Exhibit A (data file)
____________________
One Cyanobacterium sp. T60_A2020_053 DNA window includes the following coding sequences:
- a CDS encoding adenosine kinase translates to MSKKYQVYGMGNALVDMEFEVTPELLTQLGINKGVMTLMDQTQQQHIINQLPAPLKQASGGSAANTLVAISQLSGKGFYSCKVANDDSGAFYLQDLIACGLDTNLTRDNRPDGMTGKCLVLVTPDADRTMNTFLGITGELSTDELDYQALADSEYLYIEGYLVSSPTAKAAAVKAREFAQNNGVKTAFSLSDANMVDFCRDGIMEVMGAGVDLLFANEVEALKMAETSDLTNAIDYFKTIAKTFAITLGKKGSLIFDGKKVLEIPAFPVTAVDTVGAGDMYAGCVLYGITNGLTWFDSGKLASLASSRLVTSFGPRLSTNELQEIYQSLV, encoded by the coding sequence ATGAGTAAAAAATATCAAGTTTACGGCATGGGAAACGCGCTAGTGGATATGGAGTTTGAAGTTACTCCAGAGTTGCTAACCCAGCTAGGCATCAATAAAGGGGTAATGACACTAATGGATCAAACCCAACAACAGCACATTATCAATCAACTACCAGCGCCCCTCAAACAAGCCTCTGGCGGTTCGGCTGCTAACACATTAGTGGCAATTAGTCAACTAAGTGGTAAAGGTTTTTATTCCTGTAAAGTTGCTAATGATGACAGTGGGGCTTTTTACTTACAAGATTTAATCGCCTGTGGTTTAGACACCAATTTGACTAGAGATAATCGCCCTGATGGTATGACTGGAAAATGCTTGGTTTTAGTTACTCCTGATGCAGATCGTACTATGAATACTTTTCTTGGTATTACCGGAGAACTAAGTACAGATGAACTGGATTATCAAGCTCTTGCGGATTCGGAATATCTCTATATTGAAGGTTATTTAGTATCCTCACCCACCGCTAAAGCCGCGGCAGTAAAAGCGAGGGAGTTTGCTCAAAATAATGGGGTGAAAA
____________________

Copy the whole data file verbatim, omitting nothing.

One Cyanobacterium sp. T60_A2020_053 DNA window includes the following coding sequences:
- a CDS encoding adenosine kinase translates to MSKKYQVYGMGNALVDMEFEVTPELLTQLGINKGVMTLMDQTQQQHIINQLPAPLKQASGGSAANTLVAISQLSGKGFYSCKVANDDSGAFYLQDLIACGLDTNLTRDNRPDGMTGKCLVLVTPDADRTMNTFLGITGELSTDELDYQALADSEYLYIEGYLVSSPTAKAAAVKAREFAQNNGVKTAFSLSDANMVDFCRDGIMEVMGAGVDLLFANEVEALKMAETSDLTNAIDYFKTIAKTFAITLGKKGSLIFDGKKVLEIPAFPVTAVDTVGAGDMYAGCVLYGITNGLTWFDSGKLASLASSRLVTSFGPRLSTNELQEIYQSLV, encoded by the coding sequence ATGAGTAAAAAATATCAAGTTTACGGCATGGGAAACGCGCTAGTGGATATGGAGTTTGAAGTTACTCCAGAGTTGCTAACCCAGCTAGGCATCAATAAAGGGGTAATGACACTAATGGATCAAACCCAACAACAGCACATTATCAATCAACTACCAGCGCCCCTCAAACAAGCCTCTGGCGGTTCGGCTGCTAACACATTAGTGGCAATTAGTCAACTAAGTGGTAAAGGTTTTTATTCCTGTAAAGTTGCTAATGATGACAGTGGGGCTTTTTACTTACAAGATTTAATCGCCTGTGGTTTAGACACCAATTTGACTAGAGATAATCGCCCTGATGGTATGACTGGAAAATGCTTGGTTTTAGTTACTCCTGATGCAGATCGTACTATGAATACTTTTCTTGGTATTACCGGAGAACTAAGTACAGATGAACTGGATTATCAAGCTCTTGCGGATTCGGAATATCTCTATATTGAAGGTTATTTAGTATCCTCACCCACCGCTAAAGCCGCGGCAGTAAAAGCGAGGGAGTTTGCTCAAAATAATGGGGTGAAAA